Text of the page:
Clinical association studies implicate SORL1
variants as an AD risk factor [12
]. This potentially important finding must be validated by identifying the polymorphisms responsible for altered SORL1
functions. Because the implicated polymorphisms are frequent but do not include nonsynonymous SNPs that could have affected protein functions, and since low SORL1
expression was associated with AD, we suspected that any genetic variants would affect transcription and mRNA processing, including maturation, splicing, and turnover.
We have applied allelic mRNA expression analysis to SORL1
in prefrontal cortex tissues from AD patients and controls. This brain region is typically involved in late stage AD, and therefore relevant for assessing cis
-acting regulatory polymorphisms that may vary from one tissue to another. In a series of previous studies we have demonstrated that allelic mRNA ratios can be measured accurately in human autopsy brain and yield important information on the presence or absence of cis
-acting regulatory polymorphisms [11
]. The results of the present study failed to detect any substantial allelic expression imbalance (less than 20% deviation from unity), except in one subject not previously diagnosed with AD. As we had measured AEI in 32 subjects total (70 chromosomes), the frequency of a possible allele causing this substantial expression difference could be as high as 2–3%, but probably much less in this population. Nevertheless, given the potential importance of SORL1
in the etiology of AD, a larger study is needed to establish allele frequency, underlying mechanism (gain or loss of function) and possible clinical relevance.
The absence of AEI in all other subjects strongly argues against a role of the frequent candidate SNPs in mRNA expression. Were any of these SNPs functionally relevant, we would have expected detectable AEI, resulting from several possible mechanisms, for example gene regulation, mRNA processing, and mRNA turnover. However, we cannot exclude the possibility that these events can occur in other brain regions.
While the present study was relatively small, the group of 26 AD subjects, and 16 with AEI measurements, it was sufficient to address possible functionality of the frequent SORL1
candidate SNPs. For each of the 7 candidate SNP analyzed, there were several subject heterozygous for one or more of them (, Supplemental table 2
), yet no AEI was present. Measuring allelic mRNA expression ratios obviates the influence of trans
-acting factors and mitigates problems with post-mortem degradation, assuming both alleles degrade at similar rates. In several previous studies where we had detected AEI, we were able to identify regulatory polymorphisms consistent with these results [5
]. The results therefore argue strongly against any of the tested SNP to affect transcription, mRNA processing and turnover in the tissues studied.
Measuring total mRNA levels (relative to β-actin), we did not find any association between mRNA levels and genotype, as expected because mRNA levels are subject to multiple trans-acting factors, and post-mortem degradation. The lower SORL1 levels in AD subjects relative to controls were offset by lower β-actin levels that we used for normalization. Possibly, mRNA levels were generally lower in these AD tissues.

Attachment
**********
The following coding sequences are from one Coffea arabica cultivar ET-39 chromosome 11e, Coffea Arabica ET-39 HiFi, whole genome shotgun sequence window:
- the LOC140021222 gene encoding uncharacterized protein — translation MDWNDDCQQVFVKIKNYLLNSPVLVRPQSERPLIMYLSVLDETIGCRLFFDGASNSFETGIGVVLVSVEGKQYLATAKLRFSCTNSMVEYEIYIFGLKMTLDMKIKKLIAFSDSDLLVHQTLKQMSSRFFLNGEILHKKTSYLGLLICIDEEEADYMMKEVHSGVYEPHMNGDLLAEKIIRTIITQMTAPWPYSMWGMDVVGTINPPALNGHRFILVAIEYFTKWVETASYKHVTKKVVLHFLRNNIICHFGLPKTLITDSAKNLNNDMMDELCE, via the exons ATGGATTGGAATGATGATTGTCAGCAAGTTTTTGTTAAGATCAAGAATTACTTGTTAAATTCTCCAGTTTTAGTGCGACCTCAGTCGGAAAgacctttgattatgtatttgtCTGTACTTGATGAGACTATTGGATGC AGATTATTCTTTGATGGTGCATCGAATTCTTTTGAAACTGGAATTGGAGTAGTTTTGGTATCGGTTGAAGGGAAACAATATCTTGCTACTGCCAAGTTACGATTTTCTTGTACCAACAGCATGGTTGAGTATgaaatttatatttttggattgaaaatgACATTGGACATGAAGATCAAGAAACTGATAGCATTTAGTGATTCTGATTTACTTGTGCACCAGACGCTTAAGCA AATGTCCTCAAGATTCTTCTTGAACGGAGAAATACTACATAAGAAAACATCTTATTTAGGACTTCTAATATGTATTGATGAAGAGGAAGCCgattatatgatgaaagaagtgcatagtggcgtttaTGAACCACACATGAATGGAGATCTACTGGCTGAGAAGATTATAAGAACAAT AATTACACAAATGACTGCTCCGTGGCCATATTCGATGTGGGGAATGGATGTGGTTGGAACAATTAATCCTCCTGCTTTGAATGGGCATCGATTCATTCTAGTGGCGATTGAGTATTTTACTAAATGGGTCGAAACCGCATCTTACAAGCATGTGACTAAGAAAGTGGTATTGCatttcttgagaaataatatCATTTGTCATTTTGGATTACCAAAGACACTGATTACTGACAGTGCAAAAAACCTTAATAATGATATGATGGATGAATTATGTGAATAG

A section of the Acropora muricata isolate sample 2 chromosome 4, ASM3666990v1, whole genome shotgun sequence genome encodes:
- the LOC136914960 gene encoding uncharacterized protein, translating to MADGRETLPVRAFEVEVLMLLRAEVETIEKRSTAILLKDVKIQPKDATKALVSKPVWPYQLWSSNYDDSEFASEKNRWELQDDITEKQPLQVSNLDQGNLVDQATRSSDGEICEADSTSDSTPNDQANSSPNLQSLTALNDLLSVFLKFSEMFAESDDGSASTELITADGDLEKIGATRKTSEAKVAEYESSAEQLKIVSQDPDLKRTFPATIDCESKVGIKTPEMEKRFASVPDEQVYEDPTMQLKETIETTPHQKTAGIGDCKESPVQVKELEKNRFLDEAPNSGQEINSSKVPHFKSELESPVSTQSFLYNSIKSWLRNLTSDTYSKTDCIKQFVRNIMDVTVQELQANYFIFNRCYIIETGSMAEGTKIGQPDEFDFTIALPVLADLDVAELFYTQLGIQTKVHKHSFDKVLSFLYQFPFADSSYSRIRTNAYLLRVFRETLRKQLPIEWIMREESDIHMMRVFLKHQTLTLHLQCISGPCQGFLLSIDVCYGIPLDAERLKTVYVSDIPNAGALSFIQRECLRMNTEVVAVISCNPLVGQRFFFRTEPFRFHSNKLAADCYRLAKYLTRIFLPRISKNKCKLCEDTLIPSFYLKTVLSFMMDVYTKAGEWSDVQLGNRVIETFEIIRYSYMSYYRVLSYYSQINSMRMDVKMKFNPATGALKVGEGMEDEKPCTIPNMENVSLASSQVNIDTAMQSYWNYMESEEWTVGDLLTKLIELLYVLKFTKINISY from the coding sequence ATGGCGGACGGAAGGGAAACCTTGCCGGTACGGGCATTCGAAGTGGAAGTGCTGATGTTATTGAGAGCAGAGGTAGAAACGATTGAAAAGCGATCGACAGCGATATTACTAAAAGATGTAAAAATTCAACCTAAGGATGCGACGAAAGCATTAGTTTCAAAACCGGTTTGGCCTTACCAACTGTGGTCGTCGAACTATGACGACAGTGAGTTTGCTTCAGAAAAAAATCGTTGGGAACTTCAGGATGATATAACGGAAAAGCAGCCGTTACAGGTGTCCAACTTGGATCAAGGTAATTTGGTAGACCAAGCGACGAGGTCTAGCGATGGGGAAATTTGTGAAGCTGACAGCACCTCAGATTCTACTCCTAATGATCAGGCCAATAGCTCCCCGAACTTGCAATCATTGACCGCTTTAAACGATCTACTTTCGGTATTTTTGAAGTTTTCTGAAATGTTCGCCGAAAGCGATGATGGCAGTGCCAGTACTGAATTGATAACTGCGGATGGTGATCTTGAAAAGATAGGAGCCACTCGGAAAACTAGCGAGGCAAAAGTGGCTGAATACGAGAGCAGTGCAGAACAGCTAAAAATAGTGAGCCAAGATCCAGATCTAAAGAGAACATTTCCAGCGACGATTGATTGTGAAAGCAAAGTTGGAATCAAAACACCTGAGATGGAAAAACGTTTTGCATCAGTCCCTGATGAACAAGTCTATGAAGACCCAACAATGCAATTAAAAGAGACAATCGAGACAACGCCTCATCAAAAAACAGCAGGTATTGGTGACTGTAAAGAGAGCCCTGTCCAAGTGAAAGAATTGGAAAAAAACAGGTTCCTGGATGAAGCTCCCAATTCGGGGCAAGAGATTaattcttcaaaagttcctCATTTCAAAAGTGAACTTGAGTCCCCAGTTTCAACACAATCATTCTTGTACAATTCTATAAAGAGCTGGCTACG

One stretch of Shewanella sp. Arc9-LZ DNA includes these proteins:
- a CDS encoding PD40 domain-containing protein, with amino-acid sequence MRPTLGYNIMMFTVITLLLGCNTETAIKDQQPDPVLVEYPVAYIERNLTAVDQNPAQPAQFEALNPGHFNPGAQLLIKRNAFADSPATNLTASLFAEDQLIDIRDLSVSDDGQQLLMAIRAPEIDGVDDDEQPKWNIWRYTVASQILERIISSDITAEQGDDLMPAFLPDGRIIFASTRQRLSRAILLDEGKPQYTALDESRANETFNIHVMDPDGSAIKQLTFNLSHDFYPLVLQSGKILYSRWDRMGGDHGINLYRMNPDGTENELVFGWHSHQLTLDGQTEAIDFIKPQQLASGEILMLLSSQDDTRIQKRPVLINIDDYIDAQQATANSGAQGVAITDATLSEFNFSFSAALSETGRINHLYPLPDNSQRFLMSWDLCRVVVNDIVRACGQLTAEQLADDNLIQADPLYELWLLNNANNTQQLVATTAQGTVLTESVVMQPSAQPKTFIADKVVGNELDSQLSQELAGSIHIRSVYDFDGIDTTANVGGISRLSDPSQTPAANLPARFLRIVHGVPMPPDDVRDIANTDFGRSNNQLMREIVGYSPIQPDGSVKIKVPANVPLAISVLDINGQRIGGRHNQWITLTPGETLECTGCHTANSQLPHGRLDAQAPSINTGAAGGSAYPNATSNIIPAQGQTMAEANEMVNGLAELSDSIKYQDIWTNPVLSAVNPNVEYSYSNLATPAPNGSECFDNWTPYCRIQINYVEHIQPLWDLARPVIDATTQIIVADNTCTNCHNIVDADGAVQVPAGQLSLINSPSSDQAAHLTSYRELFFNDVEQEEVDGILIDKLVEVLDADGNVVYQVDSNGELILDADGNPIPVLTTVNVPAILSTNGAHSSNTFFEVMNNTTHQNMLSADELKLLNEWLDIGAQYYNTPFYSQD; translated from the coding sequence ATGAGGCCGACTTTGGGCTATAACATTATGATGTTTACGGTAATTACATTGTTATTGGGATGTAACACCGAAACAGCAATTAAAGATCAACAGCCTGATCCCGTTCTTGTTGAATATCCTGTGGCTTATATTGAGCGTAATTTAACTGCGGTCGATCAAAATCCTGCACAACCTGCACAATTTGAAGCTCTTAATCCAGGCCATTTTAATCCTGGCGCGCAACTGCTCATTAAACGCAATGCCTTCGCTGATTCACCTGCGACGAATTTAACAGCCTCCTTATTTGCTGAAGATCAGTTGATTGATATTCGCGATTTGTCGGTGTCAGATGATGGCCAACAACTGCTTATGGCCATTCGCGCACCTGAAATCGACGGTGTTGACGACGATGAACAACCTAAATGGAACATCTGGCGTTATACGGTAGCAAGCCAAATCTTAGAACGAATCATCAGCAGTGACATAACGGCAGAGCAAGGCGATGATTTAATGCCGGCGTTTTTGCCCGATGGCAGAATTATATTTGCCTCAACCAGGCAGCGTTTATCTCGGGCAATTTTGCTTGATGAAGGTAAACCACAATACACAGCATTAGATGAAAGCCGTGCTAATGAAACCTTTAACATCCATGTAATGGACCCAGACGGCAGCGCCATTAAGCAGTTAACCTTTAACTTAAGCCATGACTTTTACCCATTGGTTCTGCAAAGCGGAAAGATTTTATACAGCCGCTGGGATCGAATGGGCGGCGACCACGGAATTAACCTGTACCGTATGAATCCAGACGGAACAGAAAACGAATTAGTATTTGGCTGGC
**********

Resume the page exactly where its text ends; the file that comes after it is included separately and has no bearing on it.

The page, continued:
The SNPs analyzed in this study have shown haplotypic association with AD in the Northern European data sets [12
]. Four SNPs at the 3′ end of SORL1
showed overlapping haplotypes of CTT at rs1699102, rs3824968, rs2282649 and TTC at rs3824968, rs2282649, rs1010159 associated with Alzheimer’s disease in the Caucasian data set. These haplotypes were also present in our study, indicating that AEI could also not have arisen from a combination of SNPs as suggested by the haplotype associations. Since two clinical studies failed to reveal an association of SORL1
with AD [16
], the question remains open as to whether and to what extent SORL1
variants contribute to disease risk.
Our analysis argues against regulatory mechanisms but leaves open a number of possible molecular genetic mechanisms that still need to be explored. First, we cannot exclude that alternative splicing has been affected by a cis-acting polymorphism, leading to mRNA variants that have equal turnover, thereby failing to result in detectable AEI. However, inspection of EST databases did not reveal the presence of substantial splice variants. Neither of the two exonic SNPs is associated with exonic splicing enhancer sites (using the online RESCUE-ESE tool). Second, any polymorphism, including synonymous and nonsynonymous SNPs, and SNPs in the 3′ and 5′ untranslated regions in mRNA, can affect the rate of translation and thus protein levels, by several mechanisms including altered codon usage or other regulatory effects. For example, the two selected marker SNPs rs3824968 and rs12364988, while being synonymous, are present in the mature mRNA and could alter translation. Measuring SORL1 protein levels in association with genotype will require a larger sample cohort and precisely specified brain regions because protein levels are also subject to trans-acting factors, generating more variability farther downstream of genetic variants in SORL1. Nevertheless, the previous suggestion that SNPs occurring in at least two different clusters of intronic SNPs regulate expression of SORL1 mRNA is not supported by the present study.